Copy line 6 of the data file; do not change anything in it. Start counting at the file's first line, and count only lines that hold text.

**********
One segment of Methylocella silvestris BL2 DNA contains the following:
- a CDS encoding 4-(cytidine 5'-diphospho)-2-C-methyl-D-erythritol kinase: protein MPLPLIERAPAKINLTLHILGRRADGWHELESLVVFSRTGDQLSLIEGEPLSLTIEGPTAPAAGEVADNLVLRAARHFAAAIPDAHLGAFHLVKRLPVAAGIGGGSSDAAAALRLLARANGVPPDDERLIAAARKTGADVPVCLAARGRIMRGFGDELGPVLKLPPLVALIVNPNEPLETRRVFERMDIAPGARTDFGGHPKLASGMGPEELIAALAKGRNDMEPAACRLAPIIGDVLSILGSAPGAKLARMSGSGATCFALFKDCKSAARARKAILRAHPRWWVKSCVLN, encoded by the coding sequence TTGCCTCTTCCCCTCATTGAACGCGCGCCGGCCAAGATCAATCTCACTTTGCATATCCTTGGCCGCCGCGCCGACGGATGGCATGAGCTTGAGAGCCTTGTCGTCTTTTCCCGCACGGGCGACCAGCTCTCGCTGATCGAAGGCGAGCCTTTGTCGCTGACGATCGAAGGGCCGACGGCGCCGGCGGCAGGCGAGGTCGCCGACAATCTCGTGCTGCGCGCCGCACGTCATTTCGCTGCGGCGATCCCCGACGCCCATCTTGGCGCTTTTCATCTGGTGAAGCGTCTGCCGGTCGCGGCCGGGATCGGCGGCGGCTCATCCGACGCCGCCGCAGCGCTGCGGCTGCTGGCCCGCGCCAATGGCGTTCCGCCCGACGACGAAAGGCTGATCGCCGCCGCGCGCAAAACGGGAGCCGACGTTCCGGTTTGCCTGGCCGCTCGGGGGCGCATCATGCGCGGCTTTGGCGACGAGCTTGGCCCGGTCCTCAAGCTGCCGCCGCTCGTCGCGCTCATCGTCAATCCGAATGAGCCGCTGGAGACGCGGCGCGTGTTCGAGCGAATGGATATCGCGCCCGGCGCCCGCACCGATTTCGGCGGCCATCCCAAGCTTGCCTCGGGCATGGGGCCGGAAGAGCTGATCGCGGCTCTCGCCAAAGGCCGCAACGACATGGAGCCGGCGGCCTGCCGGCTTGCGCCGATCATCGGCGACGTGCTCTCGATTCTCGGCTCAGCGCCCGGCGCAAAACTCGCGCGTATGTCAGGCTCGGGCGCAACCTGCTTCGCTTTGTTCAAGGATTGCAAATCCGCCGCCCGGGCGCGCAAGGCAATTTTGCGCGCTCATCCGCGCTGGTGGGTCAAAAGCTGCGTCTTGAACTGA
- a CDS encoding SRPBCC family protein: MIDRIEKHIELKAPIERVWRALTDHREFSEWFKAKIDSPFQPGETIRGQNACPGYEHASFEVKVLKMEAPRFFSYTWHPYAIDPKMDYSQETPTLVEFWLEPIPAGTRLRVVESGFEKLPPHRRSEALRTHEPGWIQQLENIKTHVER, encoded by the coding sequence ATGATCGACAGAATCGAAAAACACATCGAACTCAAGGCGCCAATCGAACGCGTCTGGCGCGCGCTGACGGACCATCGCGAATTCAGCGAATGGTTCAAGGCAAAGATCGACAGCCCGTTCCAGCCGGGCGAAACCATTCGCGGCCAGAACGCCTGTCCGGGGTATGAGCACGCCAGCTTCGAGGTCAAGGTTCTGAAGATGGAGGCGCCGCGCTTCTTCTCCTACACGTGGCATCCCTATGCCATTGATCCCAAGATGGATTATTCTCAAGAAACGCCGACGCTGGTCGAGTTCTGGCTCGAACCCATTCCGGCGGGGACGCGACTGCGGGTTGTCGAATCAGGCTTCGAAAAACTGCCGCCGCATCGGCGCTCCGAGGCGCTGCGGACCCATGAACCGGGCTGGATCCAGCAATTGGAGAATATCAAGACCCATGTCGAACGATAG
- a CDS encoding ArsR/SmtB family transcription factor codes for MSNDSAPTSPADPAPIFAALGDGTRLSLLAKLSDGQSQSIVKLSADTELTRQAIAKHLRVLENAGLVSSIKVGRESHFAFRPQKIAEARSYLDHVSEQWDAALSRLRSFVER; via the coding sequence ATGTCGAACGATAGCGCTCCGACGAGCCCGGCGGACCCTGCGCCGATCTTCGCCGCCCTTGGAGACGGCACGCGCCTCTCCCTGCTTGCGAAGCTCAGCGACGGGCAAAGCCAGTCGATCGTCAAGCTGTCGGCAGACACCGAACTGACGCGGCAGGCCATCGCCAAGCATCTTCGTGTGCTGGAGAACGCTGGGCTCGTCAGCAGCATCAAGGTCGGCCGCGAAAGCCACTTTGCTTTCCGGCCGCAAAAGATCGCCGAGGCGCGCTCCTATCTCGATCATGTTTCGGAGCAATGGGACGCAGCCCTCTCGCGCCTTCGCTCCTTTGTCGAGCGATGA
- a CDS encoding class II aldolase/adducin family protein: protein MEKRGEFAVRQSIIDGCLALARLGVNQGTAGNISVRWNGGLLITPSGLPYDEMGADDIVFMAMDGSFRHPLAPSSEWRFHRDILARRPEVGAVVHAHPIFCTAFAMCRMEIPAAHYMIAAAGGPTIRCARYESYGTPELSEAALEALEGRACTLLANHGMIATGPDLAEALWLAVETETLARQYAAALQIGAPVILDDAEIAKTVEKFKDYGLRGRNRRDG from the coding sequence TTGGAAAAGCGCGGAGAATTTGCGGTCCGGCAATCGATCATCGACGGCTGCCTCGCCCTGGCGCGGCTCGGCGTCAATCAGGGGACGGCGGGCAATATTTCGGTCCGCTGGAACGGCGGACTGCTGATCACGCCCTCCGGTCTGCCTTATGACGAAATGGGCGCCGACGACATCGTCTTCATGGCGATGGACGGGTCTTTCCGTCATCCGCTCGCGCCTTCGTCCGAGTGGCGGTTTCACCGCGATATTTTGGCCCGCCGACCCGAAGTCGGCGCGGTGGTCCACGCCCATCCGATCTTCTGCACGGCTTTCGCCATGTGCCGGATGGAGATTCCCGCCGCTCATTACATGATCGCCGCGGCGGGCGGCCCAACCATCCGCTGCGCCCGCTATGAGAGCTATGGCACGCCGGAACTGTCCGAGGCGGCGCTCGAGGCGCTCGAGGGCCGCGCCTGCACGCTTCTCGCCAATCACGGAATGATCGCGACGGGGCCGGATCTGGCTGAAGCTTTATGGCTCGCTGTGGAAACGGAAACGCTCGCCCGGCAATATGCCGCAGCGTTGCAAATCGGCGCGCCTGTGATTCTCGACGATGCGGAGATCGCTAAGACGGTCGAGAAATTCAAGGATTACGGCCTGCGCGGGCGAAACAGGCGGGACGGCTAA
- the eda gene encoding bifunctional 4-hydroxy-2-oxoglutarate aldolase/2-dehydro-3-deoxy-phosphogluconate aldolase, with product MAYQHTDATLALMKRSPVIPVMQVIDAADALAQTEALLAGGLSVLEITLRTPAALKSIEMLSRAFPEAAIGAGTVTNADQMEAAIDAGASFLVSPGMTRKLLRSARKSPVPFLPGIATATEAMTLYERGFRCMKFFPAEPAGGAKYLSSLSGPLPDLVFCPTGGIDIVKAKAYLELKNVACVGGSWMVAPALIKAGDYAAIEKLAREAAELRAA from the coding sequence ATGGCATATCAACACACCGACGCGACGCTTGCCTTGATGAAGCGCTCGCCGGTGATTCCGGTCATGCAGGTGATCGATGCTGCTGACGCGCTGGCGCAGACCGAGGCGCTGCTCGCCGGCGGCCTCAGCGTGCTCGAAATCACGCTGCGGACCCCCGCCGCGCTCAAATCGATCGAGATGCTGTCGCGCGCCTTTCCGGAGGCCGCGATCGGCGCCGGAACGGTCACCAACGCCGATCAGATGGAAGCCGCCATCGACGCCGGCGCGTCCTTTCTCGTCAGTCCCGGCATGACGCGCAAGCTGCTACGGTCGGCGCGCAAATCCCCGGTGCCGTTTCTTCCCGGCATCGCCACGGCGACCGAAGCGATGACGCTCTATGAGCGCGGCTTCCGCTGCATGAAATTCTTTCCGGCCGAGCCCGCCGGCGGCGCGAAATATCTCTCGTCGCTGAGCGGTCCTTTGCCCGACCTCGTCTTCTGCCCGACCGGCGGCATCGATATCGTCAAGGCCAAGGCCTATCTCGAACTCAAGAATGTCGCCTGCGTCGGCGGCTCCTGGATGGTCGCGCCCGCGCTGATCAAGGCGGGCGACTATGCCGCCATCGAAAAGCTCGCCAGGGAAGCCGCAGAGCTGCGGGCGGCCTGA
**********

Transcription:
- the eda gene encoding bifunctional 4-hydroxy-2-oxoglutarate aldolase/2-dehydro-3-deoxy-phosphogluconate aldolase, with product MAYQHTDATLALMKRSPVIPVMQVIDAADALAQTEALLAGGLSVLEITLRTPAALKSIEMLSRAFPEAAIGAGTVTNADQMEAAIDAGASFLVSPGMTRKLLRSARKSPVPFLPGIATATEAMTLYERGFRCMKFFPAEPAGGAKYLSSLSGPLPDLVFCPTGGIDIVKAKAYLELKNVACVGGSWMVAPALIKAGDYAAIEKLAREAAELRAA from the coding sequence ATGGCATATCAACACACCGACGCGACGCTTGCCTTGATGAAGCGCTCGCCGGTGATTCCGGTCATGCAGGTGATCGATGCTGCTGACGCGCTGGCGCAGACCGAGGCGCTGCTCGCCGGCGGCCTCAGCGTGCTCGAAATCACGCTGCGGACCCCCGCCGCGCTCAAATCGATCGAGATGCTGTCGCGCGCCTTTCCGGAGGCCGCGATCGGCGCCGGAACGGTCACCAACGCCGATCAGATGGAAGCCGCCATCGACGCCGGCGCGTCCTTTCTCGTCAGTCCCGGCATGACGCGCAAGCTGCTACGGTCGGCGCGCAAATCCCCGGTGCCGTTTCTTCCCGGCATCGCCACGGCGACCGAAGCGATGACGCTCTATGAGCGCGGCTTCCGCTGCATGAAATTCTTTCCGGCCGAGCCCGCCGGCGGCGCGAAATATCTCTCGTCGCTGAGCGGTCCTTTGCCCGACCTCGTCTTCTGCCCGACCGGCGGCATCGATATCGTCAAGGCCAAGGCCTATCTCGAACTCAAGAATGTCGCCTGCGTCGGCGGCTCCTGGATGGTCGCGCCCGCGCTGATCAAGGCGGGCGACTATGCCGCCATCGAAAAGCTCGCCAGGGAAGCCGCAGAGCTGCGGGCGGCCTGA